Normandy and Charlottesville

I’ve never been one for skydiving or red convertibles, the cliché signs of a midlife crisis. My confrontation with mortality tends instead to lead to a less dangerous bucket list, one that’s focused primarily on places I have yet to visit—the Grand Canyon, Stonehenge, northern Norway for a front-row seat at the aurora borealis.

I recently checked off one of the spots near the top of my list: Normandy. My father fought in World War II and arrived in France a few days after D-Day (thus significantly increasing the chances that I would exist to be writing this today). He never spoke much about the war, so I got a better idea about what battle is like from Steven Spielberg than from him. In 1945, when it was all over, he was just 25 years old, and already battered by more trauma than I hope to know in a lifetime. I wouldn’t want to relive that much, either.

He’s been gone for a while now, but I wish I could tell him what it was like to step onto Omaha Beach 73 years after he did. The most remarkable thing is that it looks like a beach—just a beach. I don’t know exactly what I was expecting—angels hovering over the water, perhaps, or a John Williams score blaring from the clouds. Instead, I found a surprisingly narrow strip of sand, with children playing on it.

There’s a monument, of course, Allied flags still waving from tall poles, and a modern sculpture that looks like wings emerging from the sand. But what moved me most was the expanse of the place. Beyond the sand, there are grassy fields, a road, storefronts, all on a flat stretch of land far from the hills upon which the Germans roosted on that fateful, fatal day. That openness, and the placidity of the place, gave me a shudder. The only phrase that came to mind was another cliché, both inadequate and inevitable: sitting ducks. When the hatches opened and the Allied soldiers emerged into hellfire, there was nowhere to hide.

But ducks don’t know they’re sitting. Those men knew exactly what was about to happen. And still they did it. They did it simply because it had to be done, because there was no living without freedom. They did it not for themselves—they all must have feared they’d be dead within minutes—but for us.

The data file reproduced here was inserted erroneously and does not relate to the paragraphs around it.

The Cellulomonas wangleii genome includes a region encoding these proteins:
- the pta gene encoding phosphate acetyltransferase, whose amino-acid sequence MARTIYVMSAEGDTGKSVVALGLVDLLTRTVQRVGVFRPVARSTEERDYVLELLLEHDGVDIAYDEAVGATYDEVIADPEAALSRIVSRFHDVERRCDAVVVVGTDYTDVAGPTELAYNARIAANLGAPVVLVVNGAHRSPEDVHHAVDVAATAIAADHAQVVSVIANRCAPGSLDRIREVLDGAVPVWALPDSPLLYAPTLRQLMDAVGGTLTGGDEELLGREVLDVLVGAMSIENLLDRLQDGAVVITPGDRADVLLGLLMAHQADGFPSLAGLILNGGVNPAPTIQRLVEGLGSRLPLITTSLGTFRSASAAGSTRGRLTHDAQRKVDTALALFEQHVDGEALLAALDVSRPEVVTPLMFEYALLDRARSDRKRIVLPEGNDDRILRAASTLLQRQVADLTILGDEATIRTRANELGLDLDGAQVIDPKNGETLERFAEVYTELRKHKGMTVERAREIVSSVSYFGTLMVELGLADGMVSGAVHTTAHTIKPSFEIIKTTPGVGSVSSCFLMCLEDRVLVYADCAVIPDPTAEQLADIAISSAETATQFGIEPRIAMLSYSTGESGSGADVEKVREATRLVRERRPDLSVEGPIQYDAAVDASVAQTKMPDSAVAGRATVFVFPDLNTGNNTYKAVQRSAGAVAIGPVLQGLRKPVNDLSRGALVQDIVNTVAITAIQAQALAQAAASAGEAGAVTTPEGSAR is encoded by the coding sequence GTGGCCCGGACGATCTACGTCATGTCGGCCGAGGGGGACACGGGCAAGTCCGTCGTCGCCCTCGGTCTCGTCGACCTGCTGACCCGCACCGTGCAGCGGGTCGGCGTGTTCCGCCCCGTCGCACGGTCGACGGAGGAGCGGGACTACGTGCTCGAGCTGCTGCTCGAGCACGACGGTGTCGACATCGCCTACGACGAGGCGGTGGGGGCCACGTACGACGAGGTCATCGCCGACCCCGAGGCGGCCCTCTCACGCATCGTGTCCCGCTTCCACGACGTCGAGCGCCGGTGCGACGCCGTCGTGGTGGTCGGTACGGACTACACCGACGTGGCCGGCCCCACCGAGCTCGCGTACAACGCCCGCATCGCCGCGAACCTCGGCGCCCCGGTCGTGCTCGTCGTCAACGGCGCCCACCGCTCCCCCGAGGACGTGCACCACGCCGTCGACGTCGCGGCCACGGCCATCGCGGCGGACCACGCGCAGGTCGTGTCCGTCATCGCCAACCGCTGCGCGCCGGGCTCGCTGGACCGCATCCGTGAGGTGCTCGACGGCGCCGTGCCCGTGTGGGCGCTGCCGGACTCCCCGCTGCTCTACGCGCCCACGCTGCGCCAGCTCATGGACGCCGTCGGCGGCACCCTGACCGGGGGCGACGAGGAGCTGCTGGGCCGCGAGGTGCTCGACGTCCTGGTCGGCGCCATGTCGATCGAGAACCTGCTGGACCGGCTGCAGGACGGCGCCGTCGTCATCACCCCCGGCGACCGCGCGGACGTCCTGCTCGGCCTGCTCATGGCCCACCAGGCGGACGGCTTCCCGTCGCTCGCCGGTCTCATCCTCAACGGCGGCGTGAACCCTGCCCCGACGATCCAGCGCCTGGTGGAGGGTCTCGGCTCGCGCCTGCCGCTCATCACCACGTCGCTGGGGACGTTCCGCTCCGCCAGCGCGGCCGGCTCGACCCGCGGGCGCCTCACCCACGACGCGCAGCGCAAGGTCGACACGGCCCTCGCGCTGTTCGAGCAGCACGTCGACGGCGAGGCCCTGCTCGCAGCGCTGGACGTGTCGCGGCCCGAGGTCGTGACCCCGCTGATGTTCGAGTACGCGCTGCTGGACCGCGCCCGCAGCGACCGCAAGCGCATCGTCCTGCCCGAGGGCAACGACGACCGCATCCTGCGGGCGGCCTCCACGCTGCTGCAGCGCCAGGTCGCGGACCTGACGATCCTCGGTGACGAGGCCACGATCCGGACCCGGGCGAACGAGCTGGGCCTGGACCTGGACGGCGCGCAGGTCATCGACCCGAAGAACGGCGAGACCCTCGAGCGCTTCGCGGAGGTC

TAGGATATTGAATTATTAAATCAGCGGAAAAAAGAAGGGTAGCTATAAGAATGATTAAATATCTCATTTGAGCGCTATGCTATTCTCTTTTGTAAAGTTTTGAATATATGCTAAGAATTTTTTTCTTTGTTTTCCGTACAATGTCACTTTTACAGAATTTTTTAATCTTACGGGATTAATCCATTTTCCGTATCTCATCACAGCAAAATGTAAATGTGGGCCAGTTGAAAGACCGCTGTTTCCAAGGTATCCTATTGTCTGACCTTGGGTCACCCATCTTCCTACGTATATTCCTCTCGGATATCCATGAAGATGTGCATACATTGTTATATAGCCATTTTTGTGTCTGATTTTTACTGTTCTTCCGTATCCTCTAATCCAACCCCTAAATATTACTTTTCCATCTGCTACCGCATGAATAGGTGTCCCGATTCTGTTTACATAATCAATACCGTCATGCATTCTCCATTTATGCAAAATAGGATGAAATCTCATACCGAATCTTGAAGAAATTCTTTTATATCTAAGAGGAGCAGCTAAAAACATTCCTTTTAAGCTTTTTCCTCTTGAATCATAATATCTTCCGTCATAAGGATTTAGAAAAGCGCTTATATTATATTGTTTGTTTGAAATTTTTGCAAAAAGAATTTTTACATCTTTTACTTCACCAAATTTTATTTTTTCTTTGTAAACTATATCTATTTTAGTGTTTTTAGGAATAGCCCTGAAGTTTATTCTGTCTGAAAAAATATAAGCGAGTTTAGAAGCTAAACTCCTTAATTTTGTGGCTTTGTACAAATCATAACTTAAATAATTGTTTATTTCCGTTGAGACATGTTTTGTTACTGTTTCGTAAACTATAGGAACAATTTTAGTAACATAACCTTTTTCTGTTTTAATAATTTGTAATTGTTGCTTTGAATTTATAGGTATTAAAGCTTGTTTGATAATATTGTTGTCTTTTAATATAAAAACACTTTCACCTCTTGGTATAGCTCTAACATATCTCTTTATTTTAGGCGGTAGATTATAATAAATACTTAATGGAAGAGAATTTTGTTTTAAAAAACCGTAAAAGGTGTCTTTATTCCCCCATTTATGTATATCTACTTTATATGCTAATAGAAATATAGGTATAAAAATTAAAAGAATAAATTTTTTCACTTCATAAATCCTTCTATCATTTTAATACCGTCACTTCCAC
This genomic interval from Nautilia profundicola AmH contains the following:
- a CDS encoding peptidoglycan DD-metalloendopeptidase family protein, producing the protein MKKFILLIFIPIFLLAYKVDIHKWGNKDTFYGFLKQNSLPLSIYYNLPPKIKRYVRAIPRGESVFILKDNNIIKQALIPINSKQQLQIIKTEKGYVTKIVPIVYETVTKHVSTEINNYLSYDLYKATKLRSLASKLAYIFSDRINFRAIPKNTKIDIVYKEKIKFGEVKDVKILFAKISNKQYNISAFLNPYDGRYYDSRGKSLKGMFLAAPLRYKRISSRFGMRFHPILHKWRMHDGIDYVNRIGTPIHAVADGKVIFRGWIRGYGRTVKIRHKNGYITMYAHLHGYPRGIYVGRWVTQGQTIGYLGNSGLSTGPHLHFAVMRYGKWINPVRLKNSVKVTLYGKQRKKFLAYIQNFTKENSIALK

Later, we visited the American Cemetery, a beautiful, cliffside lawn where nearly 10,000 people are buried. It’s a sea of white crosses and stars of David, all facing westward, toward home.

I walked slowly, as reverently as an atheist can, through the rows of graves. And I found myself lightly touching each marker I passed and murmuring, Thank you. Thank you for putting principle over personal safety. Thank you for standing up to tyranny. Thank you for making the world a better place for the rest of us.

We were on vacation, and—especially these days—vacation means an escape from the news. I didn’t watch any television that week, barely checked the headlines on the rare occasions when I bothered to log in to Wi-Fi. But I carried the news with me. I carried the trauma that has haunted me since November 2016. I carried the knowledge that the country I was visiting, the one that had capitulated to Hitler, had soundly rejected protofascism in its own recent election, while ours—the country that had saved it—had gone the other way. And I carried the memory of Charlottesville, where a woman had been killed fighting against the same kind of hatred that had started the war this hallowed ground acknowledged. Just days before, fascists and white supremacists had marched through the streets of Charlottesville, torches in hand, proclaiming hatred for anyone who didn’t look like them. And, as I came to learn while I was across the sea, the president of the United States had refused to condemn them.

The markers in that cemetery are a tribute to the brave Americans who stood up to barbarians and sacrificed their lives for freedom. Those people did not die so that the president of the United States could pander to Nazis. They demonstrated bravery in the face of death, not cowardice in the face of poll numbers. If our current commander-in-chief set foot on that sacred spot overlooking Omaha Beach, the very ground would tremble in protest.

cemetery star

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